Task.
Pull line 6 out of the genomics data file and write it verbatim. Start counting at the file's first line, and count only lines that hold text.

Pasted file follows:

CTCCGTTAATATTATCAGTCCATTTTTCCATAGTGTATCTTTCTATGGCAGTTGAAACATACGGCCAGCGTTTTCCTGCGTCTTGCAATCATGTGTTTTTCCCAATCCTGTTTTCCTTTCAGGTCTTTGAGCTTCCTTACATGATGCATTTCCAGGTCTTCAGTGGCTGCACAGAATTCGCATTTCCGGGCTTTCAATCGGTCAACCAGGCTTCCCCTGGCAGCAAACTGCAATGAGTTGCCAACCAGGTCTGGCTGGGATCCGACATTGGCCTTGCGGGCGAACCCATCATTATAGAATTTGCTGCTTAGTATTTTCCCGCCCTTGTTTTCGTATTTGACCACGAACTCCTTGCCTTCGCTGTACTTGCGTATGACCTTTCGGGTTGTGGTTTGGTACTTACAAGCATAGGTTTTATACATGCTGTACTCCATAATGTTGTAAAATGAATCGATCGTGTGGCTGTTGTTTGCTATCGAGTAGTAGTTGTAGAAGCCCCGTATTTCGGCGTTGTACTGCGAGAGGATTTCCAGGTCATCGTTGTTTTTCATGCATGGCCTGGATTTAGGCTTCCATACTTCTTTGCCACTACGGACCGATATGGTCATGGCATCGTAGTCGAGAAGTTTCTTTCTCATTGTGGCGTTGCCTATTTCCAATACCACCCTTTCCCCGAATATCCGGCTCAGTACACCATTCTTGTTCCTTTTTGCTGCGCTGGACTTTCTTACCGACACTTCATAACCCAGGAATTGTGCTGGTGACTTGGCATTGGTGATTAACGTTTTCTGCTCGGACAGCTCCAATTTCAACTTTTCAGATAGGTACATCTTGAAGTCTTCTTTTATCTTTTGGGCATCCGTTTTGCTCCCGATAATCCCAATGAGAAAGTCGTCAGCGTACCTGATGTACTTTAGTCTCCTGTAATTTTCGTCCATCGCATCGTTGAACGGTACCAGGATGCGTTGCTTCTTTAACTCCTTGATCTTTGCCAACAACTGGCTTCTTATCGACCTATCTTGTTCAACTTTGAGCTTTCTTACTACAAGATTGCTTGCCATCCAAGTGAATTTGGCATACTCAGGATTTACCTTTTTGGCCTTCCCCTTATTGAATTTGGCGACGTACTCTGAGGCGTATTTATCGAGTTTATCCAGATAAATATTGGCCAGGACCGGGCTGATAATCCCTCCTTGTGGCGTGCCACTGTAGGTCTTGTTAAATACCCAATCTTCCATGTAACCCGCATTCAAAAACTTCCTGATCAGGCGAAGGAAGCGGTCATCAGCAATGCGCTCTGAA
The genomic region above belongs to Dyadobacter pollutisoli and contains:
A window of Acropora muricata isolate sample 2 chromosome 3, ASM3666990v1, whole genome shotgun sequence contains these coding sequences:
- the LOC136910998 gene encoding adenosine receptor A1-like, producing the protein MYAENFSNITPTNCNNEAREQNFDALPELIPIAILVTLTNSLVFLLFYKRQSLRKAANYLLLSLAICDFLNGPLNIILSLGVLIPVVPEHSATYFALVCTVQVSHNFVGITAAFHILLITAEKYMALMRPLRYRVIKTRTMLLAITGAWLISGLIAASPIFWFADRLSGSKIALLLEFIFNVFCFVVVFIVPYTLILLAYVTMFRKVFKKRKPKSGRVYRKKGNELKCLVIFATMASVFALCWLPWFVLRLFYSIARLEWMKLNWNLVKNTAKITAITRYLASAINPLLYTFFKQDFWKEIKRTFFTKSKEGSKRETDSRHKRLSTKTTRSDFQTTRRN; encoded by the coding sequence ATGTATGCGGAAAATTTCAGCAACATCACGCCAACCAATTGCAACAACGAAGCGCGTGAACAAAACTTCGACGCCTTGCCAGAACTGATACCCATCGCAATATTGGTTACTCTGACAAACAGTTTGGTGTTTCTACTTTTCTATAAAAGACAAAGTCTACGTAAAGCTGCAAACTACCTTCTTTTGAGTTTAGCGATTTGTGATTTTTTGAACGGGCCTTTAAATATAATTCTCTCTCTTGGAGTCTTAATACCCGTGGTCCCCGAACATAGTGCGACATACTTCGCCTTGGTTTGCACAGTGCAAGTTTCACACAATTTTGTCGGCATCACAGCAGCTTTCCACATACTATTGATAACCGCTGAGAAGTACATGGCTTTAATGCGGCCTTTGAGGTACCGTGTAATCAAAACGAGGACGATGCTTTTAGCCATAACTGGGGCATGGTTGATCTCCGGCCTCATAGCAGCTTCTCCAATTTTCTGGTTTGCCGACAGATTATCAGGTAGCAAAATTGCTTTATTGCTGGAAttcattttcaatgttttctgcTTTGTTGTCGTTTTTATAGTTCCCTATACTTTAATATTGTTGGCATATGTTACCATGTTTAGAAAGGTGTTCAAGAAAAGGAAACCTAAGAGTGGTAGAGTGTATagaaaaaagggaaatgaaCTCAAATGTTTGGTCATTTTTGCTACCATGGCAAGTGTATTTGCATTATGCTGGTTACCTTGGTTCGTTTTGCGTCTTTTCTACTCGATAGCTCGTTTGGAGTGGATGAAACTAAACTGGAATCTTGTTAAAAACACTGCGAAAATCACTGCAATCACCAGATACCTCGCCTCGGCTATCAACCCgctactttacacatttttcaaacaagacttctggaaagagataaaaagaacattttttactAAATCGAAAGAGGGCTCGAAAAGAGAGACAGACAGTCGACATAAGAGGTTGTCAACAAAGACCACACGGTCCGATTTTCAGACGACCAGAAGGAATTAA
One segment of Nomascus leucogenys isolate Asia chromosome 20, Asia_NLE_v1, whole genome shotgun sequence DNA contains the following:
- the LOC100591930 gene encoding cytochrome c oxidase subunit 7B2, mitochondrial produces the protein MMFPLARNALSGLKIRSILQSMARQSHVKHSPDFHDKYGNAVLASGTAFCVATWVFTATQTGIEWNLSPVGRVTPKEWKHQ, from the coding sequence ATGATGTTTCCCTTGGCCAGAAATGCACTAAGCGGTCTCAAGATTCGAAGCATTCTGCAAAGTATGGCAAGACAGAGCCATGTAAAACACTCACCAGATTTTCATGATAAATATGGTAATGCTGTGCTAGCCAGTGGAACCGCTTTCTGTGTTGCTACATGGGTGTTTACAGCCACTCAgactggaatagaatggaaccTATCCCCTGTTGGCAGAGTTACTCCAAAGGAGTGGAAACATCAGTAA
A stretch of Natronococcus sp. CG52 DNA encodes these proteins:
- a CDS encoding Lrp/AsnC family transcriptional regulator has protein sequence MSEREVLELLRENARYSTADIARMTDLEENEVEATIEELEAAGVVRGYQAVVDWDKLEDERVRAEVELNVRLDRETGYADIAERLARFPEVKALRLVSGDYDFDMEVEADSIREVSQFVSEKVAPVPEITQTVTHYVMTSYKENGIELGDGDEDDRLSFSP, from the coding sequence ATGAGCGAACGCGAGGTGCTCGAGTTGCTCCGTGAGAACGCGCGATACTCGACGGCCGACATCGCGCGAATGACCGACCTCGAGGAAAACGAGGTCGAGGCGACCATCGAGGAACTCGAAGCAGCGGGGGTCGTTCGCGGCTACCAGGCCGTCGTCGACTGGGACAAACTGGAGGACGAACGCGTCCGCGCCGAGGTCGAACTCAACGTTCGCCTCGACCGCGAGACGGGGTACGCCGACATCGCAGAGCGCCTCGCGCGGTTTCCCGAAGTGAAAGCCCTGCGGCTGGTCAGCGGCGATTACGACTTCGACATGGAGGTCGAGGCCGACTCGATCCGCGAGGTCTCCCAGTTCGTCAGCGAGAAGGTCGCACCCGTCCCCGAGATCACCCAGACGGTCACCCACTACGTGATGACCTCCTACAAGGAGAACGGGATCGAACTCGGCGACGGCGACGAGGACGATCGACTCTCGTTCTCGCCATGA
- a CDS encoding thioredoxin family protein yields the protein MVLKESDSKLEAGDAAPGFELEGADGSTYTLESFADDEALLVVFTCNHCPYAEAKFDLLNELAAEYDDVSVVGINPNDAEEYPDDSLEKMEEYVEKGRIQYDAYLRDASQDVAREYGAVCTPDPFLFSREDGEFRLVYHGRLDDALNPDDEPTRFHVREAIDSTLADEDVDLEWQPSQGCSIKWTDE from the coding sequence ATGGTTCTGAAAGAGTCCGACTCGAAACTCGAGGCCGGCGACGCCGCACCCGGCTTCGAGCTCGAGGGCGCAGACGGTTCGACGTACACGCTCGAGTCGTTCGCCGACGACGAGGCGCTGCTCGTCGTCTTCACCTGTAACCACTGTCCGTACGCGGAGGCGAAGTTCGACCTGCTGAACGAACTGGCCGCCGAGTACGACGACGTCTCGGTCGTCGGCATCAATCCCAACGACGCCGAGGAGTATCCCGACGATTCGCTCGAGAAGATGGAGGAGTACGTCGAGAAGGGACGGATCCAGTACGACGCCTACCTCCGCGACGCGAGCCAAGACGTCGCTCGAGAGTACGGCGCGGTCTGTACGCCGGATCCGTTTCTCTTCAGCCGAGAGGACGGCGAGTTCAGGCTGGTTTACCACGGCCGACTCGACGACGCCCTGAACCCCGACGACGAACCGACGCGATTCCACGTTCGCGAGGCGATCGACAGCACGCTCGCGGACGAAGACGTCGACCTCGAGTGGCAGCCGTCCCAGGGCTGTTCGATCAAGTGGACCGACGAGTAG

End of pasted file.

- the LOC100591930 gene encoding cytochrome c oxidase subunit 7B2, mitochondrial produces the protein MMFPLARNALSGLKIRSILQSMARQSHVKHSPDFHDKYGNAVLASGTAFCVATWVFTATQTGIEWNLSPVGRVTPKEWKHQ, from the coding sequence ATGATGTTTCCCTTGGCCAGAAATGCACTAAGCGGTCTCAAGATTCGAAGCATTCTGCAAAGTATGGCAAGACAGAGCCATGTAAAACACTCACCAGATTTTCATGATAAATATGGTAATGCTGTGCTAGCCAGTGGAACCGCTTTCTGTGTTGCTACATGGGTGTTTACAGCCACTCAgactggaatagaatggaaccTATCCCCTGTTGGCAGAGTTACTCCAAAGGAGTGGAAACATCAGTAA